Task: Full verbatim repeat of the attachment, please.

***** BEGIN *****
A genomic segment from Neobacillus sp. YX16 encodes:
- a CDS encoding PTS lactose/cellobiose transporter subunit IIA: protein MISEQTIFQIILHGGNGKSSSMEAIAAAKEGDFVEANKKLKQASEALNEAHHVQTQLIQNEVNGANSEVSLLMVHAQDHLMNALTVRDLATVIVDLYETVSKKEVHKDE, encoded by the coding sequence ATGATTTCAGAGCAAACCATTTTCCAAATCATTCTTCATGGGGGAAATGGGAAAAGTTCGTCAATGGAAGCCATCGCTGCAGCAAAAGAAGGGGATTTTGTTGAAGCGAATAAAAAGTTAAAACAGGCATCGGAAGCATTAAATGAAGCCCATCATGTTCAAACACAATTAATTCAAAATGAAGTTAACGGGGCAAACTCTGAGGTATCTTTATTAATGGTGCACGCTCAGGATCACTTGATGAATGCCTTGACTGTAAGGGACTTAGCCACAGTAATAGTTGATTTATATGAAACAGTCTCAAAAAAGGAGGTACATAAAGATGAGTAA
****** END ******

A genomic segment from Neobacillus sp. YX16 encodes:
- a CDS encoding PTS lactose/cellobiose transporter subunit IIA: protein MISEQTIFQIILHGGNGKSSSMEAIAAAKEGDFVEANKKLKQASEALNEAHHVQTQLIQNEVNGANSEVSLLMVHAQDHLMNALTVRDLATVIVDLYETVSKKEVHKDE, encoded by the coding sequence ATGATTTCAGAGCAAACCATTTTCCAAATCATTCTTCATGGGGGAAATGGGAAAAGTTCGTCAATGGAAGCCATCGCTGCAGCAAAAGAAGGGGATTTTGTTGAAGCGAATAAAAAGTTAAAACAGGCATCGGAAGCATTAAATGAAGCCCATCATGTTCAAACACAATTAATTCAAAATGAAGTTAACGGGGCAAACTCTGAGGTATCTTTATTAATGGTGCACGCTCAGGATCACTTGATGAATGCCTTGACTGTAAGGGACTTAGCCACAGTAATAGTTGATTTATATGAAACAGTCTCAAAAAAGGAGGTACATAAAGATGAGTAA